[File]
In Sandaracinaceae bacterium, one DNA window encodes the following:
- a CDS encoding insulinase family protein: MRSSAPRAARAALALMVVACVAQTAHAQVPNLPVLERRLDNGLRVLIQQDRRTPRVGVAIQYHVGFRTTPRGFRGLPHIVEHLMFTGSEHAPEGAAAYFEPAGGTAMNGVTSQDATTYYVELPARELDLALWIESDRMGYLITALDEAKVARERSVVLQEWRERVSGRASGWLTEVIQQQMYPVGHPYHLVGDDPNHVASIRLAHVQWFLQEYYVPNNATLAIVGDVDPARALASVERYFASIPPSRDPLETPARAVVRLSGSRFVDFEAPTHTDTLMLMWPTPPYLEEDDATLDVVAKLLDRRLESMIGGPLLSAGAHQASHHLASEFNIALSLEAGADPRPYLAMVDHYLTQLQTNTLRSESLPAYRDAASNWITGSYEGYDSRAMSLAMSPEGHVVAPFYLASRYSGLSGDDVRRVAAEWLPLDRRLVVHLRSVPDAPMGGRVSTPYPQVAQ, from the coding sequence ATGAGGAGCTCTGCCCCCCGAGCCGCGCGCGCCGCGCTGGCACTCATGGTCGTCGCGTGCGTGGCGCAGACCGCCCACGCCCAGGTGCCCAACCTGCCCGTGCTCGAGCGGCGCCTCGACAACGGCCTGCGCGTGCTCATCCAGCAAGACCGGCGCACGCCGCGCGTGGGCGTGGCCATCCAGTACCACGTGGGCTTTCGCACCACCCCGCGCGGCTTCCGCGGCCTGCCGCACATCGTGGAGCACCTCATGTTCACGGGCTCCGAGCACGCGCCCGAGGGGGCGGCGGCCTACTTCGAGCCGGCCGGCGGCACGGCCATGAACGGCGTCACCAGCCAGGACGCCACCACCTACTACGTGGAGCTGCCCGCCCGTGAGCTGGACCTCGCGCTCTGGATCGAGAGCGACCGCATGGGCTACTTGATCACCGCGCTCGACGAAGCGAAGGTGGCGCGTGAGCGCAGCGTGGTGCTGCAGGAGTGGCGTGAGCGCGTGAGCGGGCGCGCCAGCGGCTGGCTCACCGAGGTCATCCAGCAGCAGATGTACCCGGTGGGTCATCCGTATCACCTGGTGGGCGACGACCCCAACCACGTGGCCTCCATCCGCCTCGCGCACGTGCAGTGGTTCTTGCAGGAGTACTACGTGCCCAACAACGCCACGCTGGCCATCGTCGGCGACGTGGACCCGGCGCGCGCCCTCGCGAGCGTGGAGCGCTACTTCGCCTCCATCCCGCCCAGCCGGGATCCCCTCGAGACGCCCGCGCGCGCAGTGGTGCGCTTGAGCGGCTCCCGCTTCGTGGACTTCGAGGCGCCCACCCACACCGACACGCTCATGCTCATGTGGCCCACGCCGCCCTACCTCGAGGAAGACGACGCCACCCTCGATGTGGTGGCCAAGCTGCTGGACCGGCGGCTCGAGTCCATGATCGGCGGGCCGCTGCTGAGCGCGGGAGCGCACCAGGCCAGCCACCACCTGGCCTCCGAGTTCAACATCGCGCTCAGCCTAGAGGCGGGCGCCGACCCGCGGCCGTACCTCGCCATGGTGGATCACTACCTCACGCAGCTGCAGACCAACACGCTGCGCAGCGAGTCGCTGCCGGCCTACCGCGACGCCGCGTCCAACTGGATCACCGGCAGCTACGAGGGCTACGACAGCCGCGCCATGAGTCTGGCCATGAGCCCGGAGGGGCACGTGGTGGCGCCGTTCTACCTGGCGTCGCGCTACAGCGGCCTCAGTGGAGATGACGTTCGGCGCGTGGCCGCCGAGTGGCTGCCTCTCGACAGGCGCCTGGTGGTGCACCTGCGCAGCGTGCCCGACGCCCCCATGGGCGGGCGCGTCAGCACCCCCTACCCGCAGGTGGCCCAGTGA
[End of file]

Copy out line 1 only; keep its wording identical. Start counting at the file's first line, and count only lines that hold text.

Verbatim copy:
In Sandaracinaceae bacterium, one DNA window encodes the following: